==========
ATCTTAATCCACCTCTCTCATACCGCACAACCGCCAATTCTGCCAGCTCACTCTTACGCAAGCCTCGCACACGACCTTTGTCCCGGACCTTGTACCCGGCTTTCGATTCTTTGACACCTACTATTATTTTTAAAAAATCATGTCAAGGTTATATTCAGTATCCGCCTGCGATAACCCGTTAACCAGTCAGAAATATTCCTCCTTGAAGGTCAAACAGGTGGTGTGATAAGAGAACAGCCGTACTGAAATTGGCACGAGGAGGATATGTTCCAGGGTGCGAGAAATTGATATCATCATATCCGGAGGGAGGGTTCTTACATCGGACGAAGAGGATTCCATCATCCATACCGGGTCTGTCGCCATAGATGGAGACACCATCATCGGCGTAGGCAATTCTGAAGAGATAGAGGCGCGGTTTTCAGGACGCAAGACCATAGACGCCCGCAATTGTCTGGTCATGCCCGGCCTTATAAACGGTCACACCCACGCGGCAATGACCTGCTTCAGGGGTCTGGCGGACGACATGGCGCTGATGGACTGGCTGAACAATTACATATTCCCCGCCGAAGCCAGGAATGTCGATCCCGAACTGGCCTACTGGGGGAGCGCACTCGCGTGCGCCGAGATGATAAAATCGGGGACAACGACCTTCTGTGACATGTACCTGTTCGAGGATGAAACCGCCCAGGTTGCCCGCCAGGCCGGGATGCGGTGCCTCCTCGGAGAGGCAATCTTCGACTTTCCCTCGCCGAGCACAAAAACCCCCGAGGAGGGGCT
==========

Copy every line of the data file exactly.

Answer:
ATCTTAATCCACCTCTCTCATACCGCACAACCGCCAATTCTGCCAGCTCACTCTTACGCAAGCCTCGCACACGACCTTTGTCCCGGACCTTGTACCCGGCTTTCGATTCTTTGACACCTACTATTATTTTTAAAAAATCATGTCAAGGTTATATTCAGTATCCGCCTGCGATAACCCGTTAACCAGTCAGAAATATTCCTCCTTGAAGGTCAAACAGGTGGTGTGATAAGAGAACAGCCGTACTGAAATTGGCACGAGGAGGATATGTTCCAGGGTGCGAGAAATTGATATCATCATATCCGGAGGGAGGGTTCTTACATCGGACGAAGAGGATTCCATCATCCATACCGGGTCTGTCGCCATAGATGGAGACACCATCATCGGCGTAGGCAATTCTGAAGAGATAGAGGCGCGGTTTTCAGGACGCAAGACCATAGACGCCCGCAATTGTCTGGTCATGCCCGGCCTTATAAACGGTCACACCCACGCGGCAATGACCTGCTTCAGGGGTCTGGCGGACGACATGGCGCTGATGGACTGGCTGAACAATTACATATTCCCCGCCGAAGCCAGGAATGTCGATCCCGAACTGGCCTACTGGGGGAGCGCACTCGCGTGCGCCGAGATGATAAAATCGGGGACAACGACCTTCTGTGACATGTACCTGTTCGAGGATGAAACCGCCCAGGTTGCCCGCCAGGCCGGGATGCGGTGCCTCCTCGGAGAGGCAATCTTCGACTTTCCCTCGCCGAGCACAAAAACCCCCGAGGAGGGGCT